A tale of two runners at the Annapolis 10-miler

By Valerie Grasso and Lavonda Lyons

Aug. 31, 2010

Lavonda and I completed the Annapolis Ten Mile race on Sunday. We had such different experiences that we agreed to write this “point-counter point” article for the running community.  We will lay it out there and let you, the reader, be the judge of whether you should run this race.

First, I’ll state my point of view, then followed by Lavonda’s.

Valerie’s point:  I LOVE THIS RACE!

I’ve run the Annapolis Ten Mile race, commonly called the A-10, just about every year since 1999 when I was a participant in the Montgomery County Road Runner’s Club First Time Marathon program.  I went on to finish the Marine Corps Marathon the same year, and three more marathons (Marine Corps, Pittsburgh, and New York.)

The A-10 has two attractions for me:  first, a 7:30 a.m. start time, and second, free beer at the end. Plus its one of the few races where you really earn your premium prize because you won’t get it until you cross the finish line (no picking up the T shirt at packet pickup before the race.) The race is challenging and consists of a lot of hills and a run over (and back) the Severn River Bridge. (also called the Naval Academy Memorial Bridge).  About 5,000 runners enter the race, and registration fills up quickly.  It is sponsored by the Anne Arundel County Striders.

It has become my favorite race because it is challenging and known for its hills.  Those who know me know that I LOVE HILLS (and bridges.)  The Severn River Bridge is no joke, and the incline is steep and appears to go on forever.  My fastest time in this race was in 2005 when I set a series of personal records (PR) and signed up for private coaching.  In 2005 I ran the A-10 in 1:51, and had previously run the women’s only MORE half-marathon (two times around Central Park) in 2:31:31.  The MORE half-marathon is two times around Central Park and consists of rolling hills.  This year I finished the A-10 race in 2:05 and I was somewhat disappointed with my time, hoping to at least run my previous PR.  But that was not to be.

At the starting line, Lavonda and I chatted with Bertha, the founder of Fitness Heights, a new running club in D.C.  Bertha was much faster than the two of us so we knew that we would not see her until the finish line.  She finished the A-10 in 1:28 and was pleased with her time.

Today’s run started out pleasant enough, not oppressively hot.  But it was hot, and I drank water up until reaching the starting line.  And we were off!  The race steamed up quickly.  Mile 1 was interesting as I got swept up in the pace of the crowd.  Miles 2 and 3 ventured through downtown Annapolis and the crowds yelling and cheering were a welcomed boost.  A funny thing happened between Mile 3-4.  I was running along and a sister runner fell, tripped over an uneven dip in the sidewalk and twisted her ankle.  I stopped to help her up, along with another runner.  That was a sobering moment and I became super careful about my steps and stride.  The hills became steeper, at least it felt that way, and for a couple of minutes I lost my rhythm.  Surprisingly, I had to walk up part of the bridge between Miles 3-4.  After the bridge I started to get my “mojo” back and got back into the swing of things.  Between Mile 5-6 I saw the perennial favorite, the guy from the University of Notre Dame.  At a large colonial home on the right side of the road, there is a guy who is blaring the Notre Dame Fight song.  He is outside wearing the Notre Dame hat, yelling and cheering along with his wife. It is always a sight to see, and I am a sucker for familiar sights to see during a race.  And if you have ever seen the movie “Rudy” you can’t help but chant as you run by him “Rudy! Rudy! “ It was a priceless moment and truly great fun.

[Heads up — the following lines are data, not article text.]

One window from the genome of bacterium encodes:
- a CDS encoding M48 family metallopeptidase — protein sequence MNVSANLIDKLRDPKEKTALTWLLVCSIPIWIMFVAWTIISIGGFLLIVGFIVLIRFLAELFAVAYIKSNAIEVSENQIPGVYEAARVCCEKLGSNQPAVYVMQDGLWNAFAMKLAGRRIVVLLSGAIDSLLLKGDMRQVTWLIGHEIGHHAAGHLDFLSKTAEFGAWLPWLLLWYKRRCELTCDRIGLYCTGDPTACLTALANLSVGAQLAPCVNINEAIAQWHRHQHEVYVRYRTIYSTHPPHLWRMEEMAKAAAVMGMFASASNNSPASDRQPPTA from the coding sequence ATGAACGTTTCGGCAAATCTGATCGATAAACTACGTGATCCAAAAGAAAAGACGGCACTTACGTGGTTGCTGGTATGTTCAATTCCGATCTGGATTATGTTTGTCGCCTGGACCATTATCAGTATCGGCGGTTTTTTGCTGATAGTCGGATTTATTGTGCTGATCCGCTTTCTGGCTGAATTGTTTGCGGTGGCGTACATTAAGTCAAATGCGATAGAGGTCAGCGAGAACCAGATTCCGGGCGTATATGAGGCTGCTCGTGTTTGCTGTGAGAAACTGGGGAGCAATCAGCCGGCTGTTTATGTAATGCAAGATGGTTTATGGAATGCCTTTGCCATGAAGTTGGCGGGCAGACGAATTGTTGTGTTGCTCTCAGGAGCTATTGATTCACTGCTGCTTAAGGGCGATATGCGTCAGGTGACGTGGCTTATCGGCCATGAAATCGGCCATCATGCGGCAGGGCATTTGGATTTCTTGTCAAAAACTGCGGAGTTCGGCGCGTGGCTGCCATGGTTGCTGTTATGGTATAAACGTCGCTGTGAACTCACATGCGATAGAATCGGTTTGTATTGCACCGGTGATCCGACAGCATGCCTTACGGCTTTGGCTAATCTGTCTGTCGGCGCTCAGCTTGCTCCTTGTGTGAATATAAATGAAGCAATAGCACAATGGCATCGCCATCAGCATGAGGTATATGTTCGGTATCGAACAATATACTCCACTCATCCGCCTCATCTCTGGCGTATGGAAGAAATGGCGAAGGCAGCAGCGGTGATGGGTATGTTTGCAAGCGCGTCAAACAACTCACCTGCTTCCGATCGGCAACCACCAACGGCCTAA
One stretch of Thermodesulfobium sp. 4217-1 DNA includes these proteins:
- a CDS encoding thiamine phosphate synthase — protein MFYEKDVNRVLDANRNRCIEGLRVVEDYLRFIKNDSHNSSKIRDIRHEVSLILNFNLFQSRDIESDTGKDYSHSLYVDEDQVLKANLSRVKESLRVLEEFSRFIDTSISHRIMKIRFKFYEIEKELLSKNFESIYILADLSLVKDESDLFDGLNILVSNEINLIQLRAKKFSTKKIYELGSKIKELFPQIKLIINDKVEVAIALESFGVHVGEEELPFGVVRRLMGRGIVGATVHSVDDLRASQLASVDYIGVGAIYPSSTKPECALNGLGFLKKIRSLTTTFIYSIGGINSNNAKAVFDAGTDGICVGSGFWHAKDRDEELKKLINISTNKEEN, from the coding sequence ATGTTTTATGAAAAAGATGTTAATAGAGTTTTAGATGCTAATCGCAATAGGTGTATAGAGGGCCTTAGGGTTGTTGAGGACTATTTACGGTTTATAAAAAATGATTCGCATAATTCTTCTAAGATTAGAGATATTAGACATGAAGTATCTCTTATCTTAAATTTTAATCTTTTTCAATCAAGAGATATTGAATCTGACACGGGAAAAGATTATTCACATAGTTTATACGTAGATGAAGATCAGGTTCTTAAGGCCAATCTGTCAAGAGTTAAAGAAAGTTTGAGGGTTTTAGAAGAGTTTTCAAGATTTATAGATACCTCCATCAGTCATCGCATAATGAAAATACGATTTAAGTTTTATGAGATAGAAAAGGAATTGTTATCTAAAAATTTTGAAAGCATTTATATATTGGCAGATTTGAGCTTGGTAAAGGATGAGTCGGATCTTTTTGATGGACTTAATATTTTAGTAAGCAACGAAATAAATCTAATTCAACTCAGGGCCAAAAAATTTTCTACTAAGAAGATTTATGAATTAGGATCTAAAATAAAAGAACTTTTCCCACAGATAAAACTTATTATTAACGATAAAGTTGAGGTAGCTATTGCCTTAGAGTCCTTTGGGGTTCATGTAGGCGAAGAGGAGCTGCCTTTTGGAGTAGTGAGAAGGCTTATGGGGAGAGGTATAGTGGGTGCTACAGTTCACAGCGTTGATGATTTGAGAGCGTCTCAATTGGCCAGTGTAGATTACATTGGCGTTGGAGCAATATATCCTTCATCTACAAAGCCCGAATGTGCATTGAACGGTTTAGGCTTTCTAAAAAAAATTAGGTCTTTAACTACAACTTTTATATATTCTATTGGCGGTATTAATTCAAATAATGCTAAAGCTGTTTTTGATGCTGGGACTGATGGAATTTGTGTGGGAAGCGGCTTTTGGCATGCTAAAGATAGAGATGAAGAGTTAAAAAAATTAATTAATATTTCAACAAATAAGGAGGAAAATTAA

Aside from that, the course of the run was beautiful:  scenic, historic (running through the Naval Academy community) where the neighbors all came out and yelled, screamed, sprayed water hoses, offered orange slices, and encouraged each and every one of the runners.  There is a one-mile straightaway from mile 8 to mile 9 that is just unbelievably fast and I picked up the pace.  I felt the best between miles 5-9.  At Mile 9, I passed another welcome sight, my husband Dan, who was cheering us on and snapping photos.  Then we entered the Naval Memorial Stadium, which means that the race ends on hill, which seems to go on a bit.  At the end of the race there was the free beer, a rock band playing during the post-race festivities, food (bananas, bagels, water, and Gatorade) and lots of vendors selling running-related wares.  I missed the free 35th Anniversary hand towel as I was slightly euphoric and disoriented when I crossed the finish line.  But I did cross it and ran straight for the free beer.  Which, of course, was as good as I remembered from last year’s race.

I would encourage everyone to run the race, at least once.  It is a physical and mental challenge, and we all need to push ourselves every now and then.  Yes, the A-10 is hard.  I read someplace that it is one of the “ 10 most challenging 10 mile races in the country.”  But the “hard” is what helps to make it fun.  If it were easy, everyone would do it.  Next year, I hope that we can get a team from PGRC to train and run this race.

LaVonda’s Point: Think twice, maybe even thrice, before running this race.

Valerie and I finished the A10 two days ago.  Frankly, I needed to allow a couple of day’s distance to ensure my response wasn’t negatively influenced by the proximity of this grueling race.  Now, to those of you who have run marathons and ultras I might sound like a whining pansy.  But, be that as it may, I truly hated this race.